Monday, March 16, 2009
Cross-blog dialogue about pots and feet
This morning's wake up smile came courtesy of Eva "Newfoundout Potter" over at http://stevenhilljourneyworkshopjuly2008.blogspot.com/. She and I have been having a fun dialogue about the functionality of feet. Somehow it seems very personal and yet feet seldom get discussed with the same focus one would give to say firing or glazing. Normally, when I comment on someone's blog it consists of pleasantries, greetings, perhaps an agreement or comment. Otherwise, they are generally brief. Today I rambled for a little while. Maybe I am just too asleep still to edit my thoughts, but there they are. I figured sharing them on my blog was probably also in order - seeing as how I haven't posted a clay related post in a while. (Curse you Hockey Season!)
From Newfoundout Potter's blog: My reply:
Your post today made me smile. I remember about 5 years ago when someone at a show commented on my deep footrings holding water after going through the dishwasher. They wanted me to change my bowl style to suit their dishwasher. Mind you, I believe that listening to your customers is crucial, but I have admit, I dont have a dishwasher. I wash stuff by hand. Water still collects there but it doesnt make me want to stop making deep feet.
As for mugs... I think mug feet are probably the most overlooked part of mugs. Everyone obsesses over handles, and rightfully so. But feet and lips dont get nearly as much care as they deserve.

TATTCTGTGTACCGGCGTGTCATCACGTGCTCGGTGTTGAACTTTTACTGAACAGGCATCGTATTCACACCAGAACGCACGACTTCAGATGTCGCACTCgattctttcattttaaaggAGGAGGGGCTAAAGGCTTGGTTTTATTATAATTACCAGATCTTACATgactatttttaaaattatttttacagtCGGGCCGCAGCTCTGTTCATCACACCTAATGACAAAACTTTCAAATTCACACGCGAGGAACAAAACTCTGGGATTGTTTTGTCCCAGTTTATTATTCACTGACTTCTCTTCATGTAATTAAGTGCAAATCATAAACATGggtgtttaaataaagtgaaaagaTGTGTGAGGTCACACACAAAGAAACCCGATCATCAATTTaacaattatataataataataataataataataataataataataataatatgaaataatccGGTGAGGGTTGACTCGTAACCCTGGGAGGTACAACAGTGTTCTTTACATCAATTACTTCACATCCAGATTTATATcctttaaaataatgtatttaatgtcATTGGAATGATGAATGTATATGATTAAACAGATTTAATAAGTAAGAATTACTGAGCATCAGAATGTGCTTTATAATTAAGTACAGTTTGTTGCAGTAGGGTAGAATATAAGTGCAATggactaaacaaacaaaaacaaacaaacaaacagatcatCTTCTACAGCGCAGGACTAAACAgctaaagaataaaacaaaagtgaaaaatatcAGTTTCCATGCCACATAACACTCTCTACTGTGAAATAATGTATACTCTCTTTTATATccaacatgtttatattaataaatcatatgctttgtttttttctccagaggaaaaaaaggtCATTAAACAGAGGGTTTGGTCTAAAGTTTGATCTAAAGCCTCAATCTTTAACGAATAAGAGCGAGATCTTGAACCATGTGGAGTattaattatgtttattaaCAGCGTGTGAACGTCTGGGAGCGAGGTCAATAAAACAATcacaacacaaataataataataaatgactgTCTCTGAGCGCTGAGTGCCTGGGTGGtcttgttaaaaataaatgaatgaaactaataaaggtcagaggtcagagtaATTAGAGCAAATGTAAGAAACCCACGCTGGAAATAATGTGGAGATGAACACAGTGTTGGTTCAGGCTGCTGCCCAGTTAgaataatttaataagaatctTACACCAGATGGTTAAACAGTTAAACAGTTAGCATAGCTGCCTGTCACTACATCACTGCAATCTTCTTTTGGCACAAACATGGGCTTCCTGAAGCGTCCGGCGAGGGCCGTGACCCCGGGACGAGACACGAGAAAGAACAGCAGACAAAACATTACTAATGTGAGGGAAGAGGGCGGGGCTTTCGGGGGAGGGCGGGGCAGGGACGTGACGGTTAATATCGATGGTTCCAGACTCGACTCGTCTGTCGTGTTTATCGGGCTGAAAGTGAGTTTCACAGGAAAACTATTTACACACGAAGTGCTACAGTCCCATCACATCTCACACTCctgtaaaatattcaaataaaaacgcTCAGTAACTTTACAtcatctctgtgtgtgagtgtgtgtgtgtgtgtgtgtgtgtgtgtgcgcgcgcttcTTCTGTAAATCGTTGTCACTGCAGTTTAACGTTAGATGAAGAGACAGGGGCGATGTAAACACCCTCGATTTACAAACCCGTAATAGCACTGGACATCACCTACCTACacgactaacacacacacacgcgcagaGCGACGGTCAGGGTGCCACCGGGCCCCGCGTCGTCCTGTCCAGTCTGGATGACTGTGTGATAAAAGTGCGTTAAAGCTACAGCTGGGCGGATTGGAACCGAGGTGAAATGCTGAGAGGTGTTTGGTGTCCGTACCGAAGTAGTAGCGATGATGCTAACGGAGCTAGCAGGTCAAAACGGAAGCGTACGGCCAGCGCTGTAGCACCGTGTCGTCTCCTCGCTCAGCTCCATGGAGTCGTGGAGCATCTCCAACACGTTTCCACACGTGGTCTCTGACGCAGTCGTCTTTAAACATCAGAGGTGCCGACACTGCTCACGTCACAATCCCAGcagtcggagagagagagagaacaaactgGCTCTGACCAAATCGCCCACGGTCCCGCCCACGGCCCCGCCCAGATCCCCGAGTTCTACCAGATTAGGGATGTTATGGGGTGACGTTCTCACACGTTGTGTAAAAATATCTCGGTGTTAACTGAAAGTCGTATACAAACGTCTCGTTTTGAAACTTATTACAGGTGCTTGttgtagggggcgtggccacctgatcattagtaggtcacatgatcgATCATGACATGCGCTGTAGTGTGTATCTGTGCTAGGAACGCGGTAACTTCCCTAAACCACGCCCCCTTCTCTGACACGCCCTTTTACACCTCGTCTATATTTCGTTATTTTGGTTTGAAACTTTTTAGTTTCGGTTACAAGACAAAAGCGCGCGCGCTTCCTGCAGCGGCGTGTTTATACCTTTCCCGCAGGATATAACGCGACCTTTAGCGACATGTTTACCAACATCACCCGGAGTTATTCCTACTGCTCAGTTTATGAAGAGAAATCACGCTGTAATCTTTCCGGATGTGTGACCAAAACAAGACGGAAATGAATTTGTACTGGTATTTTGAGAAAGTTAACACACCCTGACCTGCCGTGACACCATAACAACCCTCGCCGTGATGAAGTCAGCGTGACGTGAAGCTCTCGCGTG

I think if you were to anthropomorphize your average mug, its casual and oftentimes less-than-considered foot would give it a look akin to a couch potato having dinner in front of the TV. No poise, no grace. It may work, sure. Flip-flops work too. But if you're claybody looks hairy or has the visual equivalent of chipped nail polish...maybe skipping the flipflops is a good idea. Sneakers are okay. Crocs are fine. Mugs dont necessarily call for Manolo Blahniks.
I also understand that mugs are made with a sense of economy. They are the cheapest thing most of us make. Yet I also see them as something all my customers refer to... as in MY favorite mug. They love our bowls, plates, and pitchers, but mugs are so personal.